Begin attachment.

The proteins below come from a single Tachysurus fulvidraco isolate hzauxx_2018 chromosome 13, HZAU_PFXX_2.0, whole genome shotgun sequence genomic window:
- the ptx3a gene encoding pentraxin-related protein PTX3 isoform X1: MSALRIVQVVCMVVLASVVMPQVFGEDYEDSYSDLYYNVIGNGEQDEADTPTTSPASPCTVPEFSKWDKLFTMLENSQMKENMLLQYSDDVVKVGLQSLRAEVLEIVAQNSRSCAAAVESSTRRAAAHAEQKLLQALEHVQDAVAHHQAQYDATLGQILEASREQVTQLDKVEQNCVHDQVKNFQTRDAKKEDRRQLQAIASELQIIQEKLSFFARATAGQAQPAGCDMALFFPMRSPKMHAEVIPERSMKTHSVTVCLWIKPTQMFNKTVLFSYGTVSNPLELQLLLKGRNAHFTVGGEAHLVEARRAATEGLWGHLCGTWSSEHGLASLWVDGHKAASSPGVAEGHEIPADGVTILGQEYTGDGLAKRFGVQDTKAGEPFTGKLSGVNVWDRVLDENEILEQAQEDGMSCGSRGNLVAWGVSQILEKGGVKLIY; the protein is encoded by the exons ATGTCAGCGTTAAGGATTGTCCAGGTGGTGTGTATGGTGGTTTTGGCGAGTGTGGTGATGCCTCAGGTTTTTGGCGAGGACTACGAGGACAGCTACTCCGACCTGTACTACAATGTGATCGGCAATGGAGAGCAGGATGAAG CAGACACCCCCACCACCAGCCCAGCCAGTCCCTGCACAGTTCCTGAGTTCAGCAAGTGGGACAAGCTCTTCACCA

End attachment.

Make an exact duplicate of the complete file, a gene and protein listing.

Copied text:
The proteins below come from a single Tachysurus fulvidraco isolate hzauxx_2018 chromosome 13, HZAU_PFXX_2.0, whole genome shotgun sequence genomic window:
- the ptx3a gene encoding pentraxin-related protein PTX3 isoform X1: MSALRIVQVVCMVVLASVVMPQVFGEDYEDSYSDLYYNVIGNGEQDEADTPTTSPASPCTVPEFSKWDKLFTMLENSQMKENMLLQYSDDVVKVGLQSLRAEVLEIVAQNSRSCAAAVESSTRRAAAHAEQKLLQALEHVQDAVAHHQAQYDATLGQILEASREQVTQLDKVEQNCVHDQVKNFQTRDAKKEDRRQLQAIASELQIIQEKLSFFARATAGQAQPAGCDMALFFPMRSPKMHAEVIPERSMKTHSVTVCLWIKPTQMFNKTVLFSYGTVSNPLELQLLLKGRNAHFTVGGEAHLVEARRAATEGLWGHLCGTWSSEHGLASLWVDGHKAASSPGVAEGHEIPADGVTILGQEYTGDGLAKRFGVQDTKAGEPFTGKLSGVNVWDRVLDENEILEQAQEDGMSCGSRGNLVAWGVSQILEKGGVKLIY; the protein is encoded by the exons ATGTCAGCGTTAAGGATTGTCCAGGTGGTGTGTATGGTGGTTTTGGCGAGTGTGGTGATGCCTCAGGTTTTTGGCGAGGACTACGAGGACAGCTACTCCGACCTGTACTACAATGTGATCGGCAATGGAGAGCAGGATGAAG CAGACACCCCCACCACCAGCCCAGCCAGTCCCTGCACAGTTCCTGAGTTCAGCAAGTGGGACAAGCTCTTCACCA